January 2018: Psychological Trauma: Theory, Research, Practice and Policy
Natalie Skinner, Paul Van Dijk, Christina Stothard, Erich C Fein
AIM(S): To understand nurses' experiences of injustice in the workplace and to identify the impact of injustice on well-being. BACKGROUND: Little is known about how nurses view injustice or its effects on their well-being, although research indicates that such perceptions are central to workplace practices such as performance management and outcomes such as employee well-being. METHOD(S): A qualitative study was conducted with semi-structured interviews for nurses employed in Australian public hospitals...
January 10, 2018: Journal of Nursing Management
Máté Varga
The history of science offers multiple examples of how the perseverance of a single visionary person could open the floodgates for a whole new area of research. Zebrafish research is one of these fields with an exciting founding story, as it was the dogged persistence of one man, George Streisinger, that ultimately lifted this little fish out of the obscurity of pet shops into the pantheon of genetic model organisms. The Hungarian born Streisinger was one of the most gifted geneticists of his era and his network of mentors and friends really reads like a who-is-who of 20th century genetics...
January 5, 2018: Zebrafish
Camilla Ida Ravnbøl
This study investigates health concerns and access to health services for Roma from Romania who live in homelessness in Copenhagen, Denmark. They collect refundable bottles and call themselves "badocari," which in Romanian refers to "people who work with bottles." Homeless Roma in Denmark have not previously been studied through ethnographic research. The study stresses the importance of a syndemic approach towards understanding badocari health concerns. Syndemics is understood as co-occurring diseases, which unfold within contexts of social injustice...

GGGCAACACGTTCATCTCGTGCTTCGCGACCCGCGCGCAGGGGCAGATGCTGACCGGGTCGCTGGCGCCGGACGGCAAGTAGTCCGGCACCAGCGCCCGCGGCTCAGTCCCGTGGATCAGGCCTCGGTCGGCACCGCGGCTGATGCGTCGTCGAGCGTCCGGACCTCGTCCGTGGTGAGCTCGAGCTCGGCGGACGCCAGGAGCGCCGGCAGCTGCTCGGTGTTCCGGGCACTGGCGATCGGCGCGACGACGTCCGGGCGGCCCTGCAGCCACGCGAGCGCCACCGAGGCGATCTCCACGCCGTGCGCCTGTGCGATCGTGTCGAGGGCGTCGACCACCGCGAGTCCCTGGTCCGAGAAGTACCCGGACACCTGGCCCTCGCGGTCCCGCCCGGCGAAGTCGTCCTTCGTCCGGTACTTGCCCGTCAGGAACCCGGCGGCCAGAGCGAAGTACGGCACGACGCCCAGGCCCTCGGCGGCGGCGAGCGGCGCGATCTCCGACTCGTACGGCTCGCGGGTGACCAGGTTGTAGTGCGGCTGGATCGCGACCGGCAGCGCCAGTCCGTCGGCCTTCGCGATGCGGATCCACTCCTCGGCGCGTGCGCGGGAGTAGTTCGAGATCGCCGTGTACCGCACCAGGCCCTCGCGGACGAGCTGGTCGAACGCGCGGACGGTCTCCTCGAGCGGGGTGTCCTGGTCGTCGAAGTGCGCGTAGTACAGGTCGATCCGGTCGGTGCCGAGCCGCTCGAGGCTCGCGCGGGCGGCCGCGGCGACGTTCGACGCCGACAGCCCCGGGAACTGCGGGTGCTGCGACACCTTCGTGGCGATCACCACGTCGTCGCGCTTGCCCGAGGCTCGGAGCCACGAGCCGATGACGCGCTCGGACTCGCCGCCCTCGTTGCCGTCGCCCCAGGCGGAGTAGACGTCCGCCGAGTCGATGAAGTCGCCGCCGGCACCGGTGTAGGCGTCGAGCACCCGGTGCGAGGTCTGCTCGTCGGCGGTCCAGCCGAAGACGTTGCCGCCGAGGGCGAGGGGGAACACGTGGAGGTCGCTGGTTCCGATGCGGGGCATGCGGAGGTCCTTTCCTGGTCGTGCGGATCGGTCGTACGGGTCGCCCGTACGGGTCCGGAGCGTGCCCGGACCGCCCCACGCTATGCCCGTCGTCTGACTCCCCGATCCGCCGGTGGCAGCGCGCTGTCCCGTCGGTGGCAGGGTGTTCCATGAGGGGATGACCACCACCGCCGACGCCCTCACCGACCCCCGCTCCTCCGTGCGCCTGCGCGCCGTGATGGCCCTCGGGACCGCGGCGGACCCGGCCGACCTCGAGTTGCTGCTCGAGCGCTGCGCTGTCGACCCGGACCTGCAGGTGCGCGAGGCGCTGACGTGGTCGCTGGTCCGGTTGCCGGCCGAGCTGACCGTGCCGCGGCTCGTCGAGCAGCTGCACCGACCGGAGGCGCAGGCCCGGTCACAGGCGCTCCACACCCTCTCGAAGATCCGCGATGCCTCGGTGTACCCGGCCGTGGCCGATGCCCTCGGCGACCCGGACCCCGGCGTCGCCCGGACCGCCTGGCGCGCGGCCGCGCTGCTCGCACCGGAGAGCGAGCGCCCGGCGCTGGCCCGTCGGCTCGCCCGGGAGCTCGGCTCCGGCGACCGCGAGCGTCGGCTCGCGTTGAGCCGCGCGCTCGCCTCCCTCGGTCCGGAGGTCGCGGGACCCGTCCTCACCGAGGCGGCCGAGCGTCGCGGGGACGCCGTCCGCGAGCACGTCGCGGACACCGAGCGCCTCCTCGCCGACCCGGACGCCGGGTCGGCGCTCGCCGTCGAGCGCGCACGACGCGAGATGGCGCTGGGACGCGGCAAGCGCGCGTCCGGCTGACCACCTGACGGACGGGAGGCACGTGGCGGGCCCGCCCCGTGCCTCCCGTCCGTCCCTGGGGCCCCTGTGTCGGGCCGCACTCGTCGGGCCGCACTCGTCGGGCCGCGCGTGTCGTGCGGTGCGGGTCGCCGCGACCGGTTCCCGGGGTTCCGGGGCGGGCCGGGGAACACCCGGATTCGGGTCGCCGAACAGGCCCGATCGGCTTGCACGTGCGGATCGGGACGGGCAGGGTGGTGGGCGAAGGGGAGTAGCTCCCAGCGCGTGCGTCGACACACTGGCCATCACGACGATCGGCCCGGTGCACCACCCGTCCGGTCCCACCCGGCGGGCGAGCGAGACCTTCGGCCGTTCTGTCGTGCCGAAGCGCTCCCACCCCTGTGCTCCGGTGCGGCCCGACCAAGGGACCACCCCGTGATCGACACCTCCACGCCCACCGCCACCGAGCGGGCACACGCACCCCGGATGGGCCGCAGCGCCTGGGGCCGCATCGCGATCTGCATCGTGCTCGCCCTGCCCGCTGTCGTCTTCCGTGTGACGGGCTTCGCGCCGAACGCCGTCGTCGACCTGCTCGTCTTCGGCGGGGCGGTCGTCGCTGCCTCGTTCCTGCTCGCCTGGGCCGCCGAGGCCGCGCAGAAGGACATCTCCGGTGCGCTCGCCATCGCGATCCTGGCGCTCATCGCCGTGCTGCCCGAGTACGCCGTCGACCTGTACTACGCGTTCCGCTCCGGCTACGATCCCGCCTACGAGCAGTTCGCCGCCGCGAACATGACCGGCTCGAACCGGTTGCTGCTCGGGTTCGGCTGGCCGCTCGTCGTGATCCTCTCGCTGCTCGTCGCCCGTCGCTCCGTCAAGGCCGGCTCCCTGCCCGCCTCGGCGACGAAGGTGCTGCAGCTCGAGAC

December 2017: Health and Human Rights
Frederica Perera
Fossil-fuel combustion by-products are the world's most significant threat to children's health and future and are major contributors to global inequality and environmental injustice. The emissions include a myriad of toxic air pollutants and carbon dioxide (CO₂), which is the most important human-produced climate-altering greenhouse gas. Synergies between air pollution and climate change can magnify the harm to children. Impacts include impairment of cognitive and behavioral development, respiratory illness, and other chronic diseases-all of which may be "seeded" in utero and affect health and functioning immediately and over the life course...
December 23, 2017: International Journal of Environmental Research and Public Health
Lieven J R Pauwels, Ben Heylen
The present study aims at explaining individual differences in self-reported political violence. We integrate key concepts from the field of criminology that are conceptually related to social identity theory (Flemish identity, feelings of group superiority, and ethnocentrism) and the dual process model on prejudice (perceived injustice, perception of threat, and right-wing authoritarianism). In our model, social identity concepts are hypothesized to play a mediating role between mechanisms derived from the dual process model and political violence...
June 1, 2017: Journal of Interpersonal Violence